I don’t recall the topic under discussion, but at one point Buck said to me, “Well you know, a rising tide lifts all boats”. That got my attention, as I had never head this expression before. From Wikipedia, ” The aphorism “a rising tide lifts all boats” is associated with the idea that improvements in the general economy will benefit all participants in that economy.” Though this saying is usually associated with economic theory, I do not see why it could not be applied to a variety of other topics – like the landscape design process. It seems almost too obvious to say, but I will say it anyway. To my mind, the most striking change in perception and knowledge about the landscape over the past 20 or more years has been fueled by the availability of information – both of the written and visual sort. Thirty years ago, even the most well travelled clients were not necessarily aware of the history or current practice of landscape design. Or what materials and plants were available. Their focus was on their lives. They had me, as my focus was on their landscape. Of course there is no substitute for personal experience, but it requires almost no effort to see pictures and read about landscapes both historic and contemporary, in other parts of our own country, and in other countries. Information and pictures are readily available. It is just as easy to research materials and ornament for the landscape. We completed the landscape pictured above early in 2013. We still work there, doing the seasonal plantings. A few months ago she gave me a photograph she had seen in a magazine of a landscape feature predicated on a pair of parallel hedges of arborvitae, and asked how I felt about a similar feature at the far end of her pool. I thought it was a great idea. We left the space behind the chaises open, in case there were ever a reason to tent the space for a party. After living with the landscape for 3 years, my client was interested in a more finished gesture, and she had a way to explain to me how she would like to see it finished.
Is it unusual for a client to suggest a change or addition to a landscape? It may have been so years ago, but not now. A client who is interested in a shade tree, an arbor, a bird feeder, a swimming pool, terrace furniture, a vegetable garden, a fountain, a hedge, a certain architectural style or a perennial garden has most likely done some research on the topic. A picture or article that explains or illustrates what appeals to them gets their idea across clearly. No one installs a landscape hoping it will satisfy. Everyone wants to feel some measure of confidence that they will like the results of a landscape project. I might do research of my own for images that illustrate a landscape concept I am trying to explain to a client.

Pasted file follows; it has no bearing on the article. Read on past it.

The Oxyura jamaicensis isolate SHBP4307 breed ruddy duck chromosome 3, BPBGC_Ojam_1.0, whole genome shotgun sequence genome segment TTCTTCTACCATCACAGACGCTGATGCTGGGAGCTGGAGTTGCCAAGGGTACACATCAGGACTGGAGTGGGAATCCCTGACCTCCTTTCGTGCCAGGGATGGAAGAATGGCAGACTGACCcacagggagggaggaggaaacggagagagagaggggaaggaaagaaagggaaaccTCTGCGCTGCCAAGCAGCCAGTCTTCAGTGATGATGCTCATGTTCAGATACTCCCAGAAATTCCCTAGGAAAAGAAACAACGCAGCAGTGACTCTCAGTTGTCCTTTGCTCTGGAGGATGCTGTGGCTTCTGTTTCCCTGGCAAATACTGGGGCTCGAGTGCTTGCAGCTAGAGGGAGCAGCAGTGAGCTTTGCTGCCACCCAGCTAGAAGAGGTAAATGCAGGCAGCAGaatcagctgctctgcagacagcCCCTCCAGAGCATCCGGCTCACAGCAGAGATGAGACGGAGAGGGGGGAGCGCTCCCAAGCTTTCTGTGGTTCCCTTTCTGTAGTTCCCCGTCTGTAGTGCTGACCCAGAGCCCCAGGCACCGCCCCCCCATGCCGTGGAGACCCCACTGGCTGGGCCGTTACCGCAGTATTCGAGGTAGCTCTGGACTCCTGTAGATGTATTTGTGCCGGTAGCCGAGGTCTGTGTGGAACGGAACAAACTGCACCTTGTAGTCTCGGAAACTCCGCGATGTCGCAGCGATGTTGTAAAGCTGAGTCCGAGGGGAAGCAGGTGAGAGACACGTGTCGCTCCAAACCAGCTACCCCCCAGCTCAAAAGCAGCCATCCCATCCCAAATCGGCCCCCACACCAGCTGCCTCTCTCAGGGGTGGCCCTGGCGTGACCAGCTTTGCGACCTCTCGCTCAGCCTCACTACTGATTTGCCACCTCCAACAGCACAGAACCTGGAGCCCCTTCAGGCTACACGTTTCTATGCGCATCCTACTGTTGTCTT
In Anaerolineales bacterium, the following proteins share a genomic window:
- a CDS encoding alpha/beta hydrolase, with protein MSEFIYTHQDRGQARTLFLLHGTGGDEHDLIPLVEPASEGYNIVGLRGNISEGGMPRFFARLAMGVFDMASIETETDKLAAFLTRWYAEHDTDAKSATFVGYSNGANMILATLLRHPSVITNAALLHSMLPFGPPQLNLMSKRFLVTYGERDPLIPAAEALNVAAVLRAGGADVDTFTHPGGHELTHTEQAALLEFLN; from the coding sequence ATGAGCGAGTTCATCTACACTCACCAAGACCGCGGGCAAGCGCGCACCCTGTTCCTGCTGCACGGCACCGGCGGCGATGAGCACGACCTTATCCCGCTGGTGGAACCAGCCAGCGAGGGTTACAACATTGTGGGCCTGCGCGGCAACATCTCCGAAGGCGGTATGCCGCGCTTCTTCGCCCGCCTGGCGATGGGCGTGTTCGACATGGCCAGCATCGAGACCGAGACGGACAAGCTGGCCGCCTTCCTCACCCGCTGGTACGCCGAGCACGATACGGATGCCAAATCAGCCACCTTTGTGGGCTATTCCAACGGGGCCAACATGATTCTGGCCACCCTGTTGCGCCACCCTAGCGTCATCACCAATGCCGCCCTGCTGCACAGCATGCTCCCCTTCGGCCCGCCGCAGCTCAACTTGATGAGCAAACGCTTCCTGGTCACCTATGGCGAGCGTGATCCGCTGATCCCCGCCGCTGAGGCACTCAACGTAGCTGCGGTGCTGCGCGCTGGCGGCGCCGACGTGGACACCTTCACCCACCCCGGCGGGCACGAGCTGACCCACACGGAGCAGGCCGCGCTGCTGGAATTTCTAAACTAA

The 2 parallel hedges are set 7 feet apart. The opening in the front hedge is 10 feet wide. After seeing this, my client decided she wanted the opening a little smaller. We will add two more Emerald Green arborvitae in the front row.
The planting of these 23 arborvitae will provide structure to a space. It will take several years for the plants to grow together, and act like walls. I am quite sure we will trim the tops parallel to the horizon. What comes next will be determined when this part is finished. Whether there is a large planter, or benches or a fountain-I have no idea, nor do I need to know right now. For sure there are no end of options for consideration. The rising tide of available information means that any project can be lifted up. More personal. better.
A recent landscape consultation involved a discussion of a fountain which would be a focal point in the landscape. My client wanted me to tell her what options were available. I could easily provide scores of fountain options that would be properly proportioned to the space, and amiable to the architecture. But having only met her once, I might not be able to find that one fountain that would greatly appeal to her. I told her she needed to put her boat in the water. I gave her a list of possible search phrases, to which she could add her own. Once she could show me pictures of fountains, or fountain shapes or styles that appealed to her, I would be better able to help her select one.
For those clients who have looked at too many pictures, or read too many articles, a designer can be useful as an editor. Too many choices can be paralyzing, and just as bad a situation as having no choice. I like to advise, to a point. Any client who is instrumental in making decisions about their landscape takes ownership of it more readily. This is why I think designers (myself included) have such a hard time making decisions about their own landscapes. Too much exposure to too many options can bring a decision making process to a standstill. If you only have room for one tree, and there are 20 that could be beautiful, how do you make a choice? What do you need most from the tree? shade? flowers and fruit? screening? That should narrow your list of 20. Most places have state parks, arboretums, botanic gardens and public gardens of one sort or another where anyone can see trees in person. Or you could look at each tree on google images, and compare. On the Missouri Botanic Garden website, go to the Plant finder